This salad is a result of a time-honored tradition as head chef of this household: It's a hundred and thirty here in St. Louis. Cripes almighty! No cooking will happen--we are all raw foods here. This salad took literally five minutes to prep. I have tomatoes and cucumbers galore from the garden--I pulled out whatever else I had on hand to make a lovely main-dish salad. It was dressed with a yummy balsamic vinaigrette and fresh lemon juice. I had so little energy yesterday afternoon, I could barely scoop the avocado from its shell. Chopping and peeling the cucumber from the garden nearly did me in. And the corn roasting part!--I was able to muster only because I had made a quick dash to the store after my morning run, husked it right away and put in a bag in the fridge. All I had to do was place the corn over the open flame of the stove for a few seconds to add a nice color of "I-worked-hard-to-make-you-a-salad-for-dinner" appeal. Simple. Straightforward and filling. I topped the salad with some quinoa for an extra protein boost. Salads are an essential summer staple right now. 

Monday, July 6, 2015

Vegan Summer "Berry Good" Pie According to Fannie Farmer (A Tale of Two Cities for Me This Summer)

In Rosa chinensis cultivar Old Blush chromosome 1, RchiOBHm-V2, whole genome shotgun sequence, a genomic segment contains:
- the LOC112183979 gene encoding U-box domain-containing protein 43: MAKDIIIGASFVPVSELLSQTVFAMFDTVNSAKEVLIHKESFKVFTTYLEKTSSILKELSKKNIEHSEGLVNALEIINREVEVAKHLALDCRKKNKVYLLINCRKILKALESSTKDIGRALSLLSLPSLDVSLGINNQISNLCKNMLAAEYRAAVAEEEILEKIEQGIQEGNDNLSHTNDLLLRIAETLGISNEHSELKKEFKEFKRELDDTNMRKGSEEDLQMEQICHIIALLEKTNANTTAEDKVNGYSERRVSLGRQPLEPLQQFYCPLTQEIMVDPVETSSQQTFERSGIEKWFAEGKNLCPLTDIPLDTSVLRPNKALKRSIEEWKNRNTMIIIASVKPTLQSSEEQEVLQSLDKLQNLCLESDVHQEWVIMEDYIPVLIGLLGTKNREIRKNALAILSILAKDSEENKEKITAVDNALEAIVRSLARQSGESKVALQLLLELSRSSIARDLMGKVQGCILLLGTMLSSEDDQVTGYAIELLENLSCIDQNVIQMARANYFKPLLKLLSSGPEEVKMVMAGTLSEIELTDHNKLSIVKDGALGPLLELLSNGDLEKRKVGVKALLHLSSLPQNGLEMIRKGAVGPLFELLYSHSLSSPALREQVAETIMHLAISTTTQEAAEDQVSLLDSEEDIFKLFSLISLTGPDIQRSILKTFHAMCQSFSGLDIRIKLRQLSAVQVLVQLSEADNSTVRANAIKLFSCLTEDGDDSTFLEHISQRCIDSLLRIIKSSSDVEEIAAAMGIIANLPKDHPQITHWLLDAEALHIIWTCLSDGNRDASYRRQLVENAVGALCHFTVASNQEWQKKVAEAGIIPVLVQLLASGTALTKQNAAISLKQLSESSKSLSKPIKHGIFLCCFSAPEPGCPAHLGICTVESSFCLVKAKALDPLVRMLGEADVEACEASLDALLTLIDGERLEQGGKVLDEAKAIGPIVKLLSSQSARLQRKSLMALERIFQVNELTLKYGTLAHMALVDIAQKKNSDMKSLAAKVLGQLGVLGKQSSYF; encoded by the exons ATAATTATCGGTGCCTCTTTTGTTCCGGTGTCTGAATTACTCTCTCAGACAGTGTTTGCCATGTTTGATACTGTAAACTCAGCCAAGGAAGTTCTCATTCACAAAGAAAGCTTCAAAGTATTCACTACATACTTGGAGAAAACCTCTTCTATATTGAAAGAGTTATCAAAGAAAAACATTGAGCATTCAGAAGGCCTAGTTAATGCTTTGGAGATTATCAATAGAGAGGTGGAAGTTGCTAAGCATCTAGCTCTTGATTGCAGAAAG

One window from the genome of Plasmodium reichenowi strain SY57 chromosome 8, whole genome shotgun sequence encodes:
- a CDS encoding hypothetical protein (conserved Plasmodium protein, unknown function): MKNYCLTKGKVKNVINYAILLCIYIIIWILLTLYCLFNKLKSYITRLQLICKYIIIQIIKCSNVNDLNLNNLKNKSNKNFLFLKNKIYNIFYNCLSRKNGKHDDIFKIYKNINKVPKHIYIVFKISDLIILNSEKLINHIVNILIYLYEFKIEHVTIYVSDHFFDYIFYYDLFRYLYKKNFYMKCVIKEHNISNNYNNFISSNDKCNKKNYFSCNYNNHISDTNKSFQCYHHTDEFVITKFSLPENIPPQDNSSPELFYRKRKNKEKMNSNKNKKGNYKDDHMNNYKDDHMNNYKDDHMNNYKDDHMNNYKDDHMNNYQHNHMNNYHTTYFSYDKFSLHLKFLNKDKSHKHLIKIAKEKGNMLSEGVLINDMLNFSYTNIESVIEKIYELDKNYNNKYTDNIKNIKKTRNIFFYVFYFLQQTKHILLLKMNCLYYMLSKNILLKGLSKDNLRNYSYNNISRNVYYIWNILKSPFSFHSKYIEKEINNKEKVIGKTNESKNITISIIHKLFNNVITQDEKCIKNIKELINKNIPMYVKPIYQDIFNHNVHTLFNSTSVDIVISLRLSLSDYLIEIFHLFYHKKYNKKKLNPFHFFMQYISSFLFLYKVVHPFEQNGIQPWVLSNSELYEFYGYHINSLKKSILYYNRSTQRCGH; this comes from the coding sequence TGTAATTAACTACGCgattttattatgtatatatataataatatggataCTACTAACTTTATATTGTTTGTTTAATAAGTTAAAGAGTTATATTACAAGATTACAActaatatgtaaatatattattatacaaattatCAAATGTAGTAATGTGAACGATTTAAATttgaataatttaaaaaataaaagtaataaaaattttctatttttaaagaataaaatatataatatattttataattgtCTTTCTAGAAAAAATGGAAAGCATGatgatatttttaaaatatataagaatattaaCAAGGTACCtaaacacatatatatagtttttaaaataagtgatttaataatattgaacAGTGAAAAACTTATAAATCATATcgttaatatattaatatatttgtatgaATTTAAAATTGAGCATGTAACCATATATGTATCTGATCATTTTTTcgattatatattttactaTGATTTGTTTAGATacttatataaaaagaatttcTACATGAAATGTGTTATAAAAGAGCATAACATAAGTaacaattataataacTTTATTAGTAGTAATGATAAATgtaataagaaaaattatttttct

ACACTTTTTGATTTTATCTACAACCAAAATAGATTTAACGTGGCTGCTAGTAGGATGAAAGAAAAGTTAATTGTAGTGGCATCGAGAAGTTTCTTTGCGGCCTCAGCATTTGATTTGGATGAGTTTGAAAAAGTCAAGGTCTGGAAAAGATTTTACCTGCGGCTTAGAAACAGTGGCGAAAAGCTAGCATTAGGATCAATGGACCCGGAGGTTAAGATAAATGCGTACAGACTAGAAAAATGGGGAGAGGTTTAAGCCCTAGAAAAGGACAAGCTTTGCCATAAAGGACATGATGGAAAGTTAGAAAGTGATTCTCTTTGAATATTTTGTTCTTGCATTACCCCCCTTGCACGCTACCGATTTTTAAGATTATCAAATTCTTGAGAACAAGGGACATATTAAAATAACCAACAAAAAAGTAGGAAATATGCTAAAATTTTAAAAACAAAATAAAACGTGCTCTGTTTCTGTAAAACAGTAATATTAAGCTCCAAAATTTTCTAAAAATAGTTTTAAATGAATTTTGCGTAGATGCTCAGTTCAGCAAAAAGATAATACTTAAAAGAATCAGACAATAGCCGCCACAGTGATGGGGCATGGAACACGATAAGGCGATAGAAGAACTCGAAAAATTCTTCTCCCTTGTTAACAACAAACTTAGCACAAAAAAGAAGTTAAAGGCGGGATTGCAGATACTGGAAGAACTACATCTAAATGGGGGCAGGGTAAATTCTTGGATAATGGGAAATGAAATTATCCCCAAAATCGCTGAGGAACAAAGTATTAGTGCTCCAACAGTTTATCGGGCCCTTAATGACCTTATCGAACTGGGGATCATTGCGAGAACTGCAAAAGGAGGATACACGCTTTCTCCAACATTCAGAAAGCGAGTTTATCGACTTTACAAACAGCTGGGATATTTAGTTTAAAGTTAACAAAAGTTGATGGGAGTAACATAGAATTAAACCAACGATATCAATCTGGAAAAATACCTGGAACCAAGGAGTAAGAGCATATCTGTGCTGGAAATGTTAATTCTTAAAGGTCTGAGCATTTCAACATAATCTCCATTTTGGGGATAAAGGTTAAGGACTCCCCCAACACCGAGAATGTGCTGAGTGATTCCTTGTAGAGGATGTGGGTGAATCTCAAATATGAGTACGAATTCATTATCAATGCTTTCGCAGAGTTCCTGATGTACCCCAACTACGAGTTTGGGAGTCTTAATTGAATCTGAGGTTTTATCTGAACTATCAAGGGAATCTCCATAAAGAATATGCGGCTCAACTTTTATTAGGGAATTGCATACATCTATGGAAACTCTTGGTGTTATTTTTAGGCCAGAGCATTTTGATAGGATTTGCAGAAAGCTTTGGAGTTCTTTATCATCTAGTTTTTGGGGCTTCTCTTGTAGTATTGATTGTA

Pies don't last long in this house. It's a tradition for me to bake at least three or four pies during the summer. But given we've had some really steamy, icky-raining, crappy summer days here in St. Louis this year so far, this is my first pie. But oh, what a pie! It's a three berry pie: blueberries, blackberries and raspberries all done according to the Fannie Farmer Baking Book by Marion Cunningham. (One of my most treasured cookbooks--and is to be saved first should, godforbid, anything happen to this house.) 

As pies go, if you don't attempt to learn anything else in baking, learning a pie dough recipe by heart will add years to your life and the life of your loved ones. Abiding by the directions from Fannie Farmer, "Pie dough should be made by hand in order to achieve the greatest flakiness. Other methods, using the food processor or blender, overblend the fat and flour and end up making a good, crumbly tart pastry instead of a flake pie crust." Truer words were never said. So here is the memorized pie dough recipe I have used:

2 1/4 cups unbleached all-purpose flour
1/2 teaspoon table salt
3/4 cup vegan shortening
6-7 tablespoons ice cold water

Add flour and salt to medium bowl, then add shortening in pieces, mix together with your hands until a fine crumb forms. And in this case, the mixture should look like what Fannie Farmer says: bread crumbs. Then, add the ice cold water one tablespoon at a time until you can pinch the mixture together and it holds. Split the dough in half, shape into a flat disc, wrap in plastic and chill in fridge for about 30 minutes. (Fannie Farmer says the chilling part is not necessary, and it really isn't despite what you've read. I just like the way the dough handles after a brief chill--my rolling pin experience involves less cursing as well.)

And for the filling, keep it simple: 

5 cups of whatever fruit you'd like
3/4 cup sugar
4 tablespoons all-purpose flour or cornstarch
juice of half a lemon
1/2 teaspoon ground cinnamon
1/2 teaspoon ground ginger
1/2 teaspoon salt
2 tablespoons vegan butter
Toss this all together and pour into your pie shell.
Bake at 425 for 30 minutes, then turn oven down to 350, bake 25 minutes more. Cool the pie.
Ta-da: Pie!